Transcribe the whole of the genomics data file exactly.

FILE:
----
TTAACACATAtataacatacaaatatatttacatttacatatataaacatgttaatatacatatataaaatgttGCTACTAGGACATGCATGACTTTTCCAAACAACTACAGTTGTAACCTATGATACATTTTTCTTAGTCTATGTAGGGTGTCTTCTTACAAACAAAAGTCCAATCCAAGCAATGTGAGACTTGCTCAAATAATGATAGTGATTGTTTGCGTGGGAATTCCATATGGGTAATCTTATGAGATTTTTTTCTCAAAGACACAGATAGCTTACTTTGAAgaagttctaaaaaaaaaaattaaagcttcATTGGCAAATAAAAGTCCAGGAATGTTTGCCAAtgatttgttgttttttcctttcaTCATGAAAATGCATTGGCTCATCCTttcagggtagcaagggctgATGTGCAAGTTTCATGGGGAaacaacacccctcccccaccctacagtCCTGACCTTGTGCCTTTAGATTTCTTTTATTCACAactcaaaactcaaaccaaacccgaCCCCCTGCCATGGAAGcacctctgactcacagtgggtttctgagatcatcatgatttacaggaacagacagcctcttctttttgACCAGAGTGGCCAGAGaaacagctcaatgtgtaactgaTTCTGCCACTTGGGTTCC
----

TTAACACATAtataacatacaaatatatttacatttacatatataaacatgttaatatacatatataaaatgttGCTACTAGGACATGCATGACTTTTCCAAACAACTACAGTTGTAACCTATGATACATTTTTCTTAGTCTATGTAGGGTGTCTTCTTACAAACAAAAGTCCAATCCAAGCAATGTGAGACTTGCTCAAATAATGATAGTGATTGTTTGCGTGGGAATTCCATATGGGTAATCTTATGAGATTTTTTTCTCAAAGACACAGATAGCTTACTTTGAAgaagttctaaaaaaaaaaattaaagcttcATTGGCAAATAAAAGTCCAGGAATGTTTGCCAAtgatttgttgttttttcctttcaTCATGAAAATGCATTGGCTCATCCTttcagggtagcaagggctgATGTGCAAGTTTCATGGGGAaacaacacccctcccccaccctacagtCCTGACCTTGTGCCTTTAGATTTCTTTTATTCACAactcaaaactcaaaccaaacccgaCCCCCTGCCATGGAAGcacctctgactcacagtgggtttctgagatcatcatgatttacaggaacagacagcctcttctttttgACCAGAGTGGCCAGAGaaacagctcaatgtgtaactgaTTCTGCCACTTGGGTTCC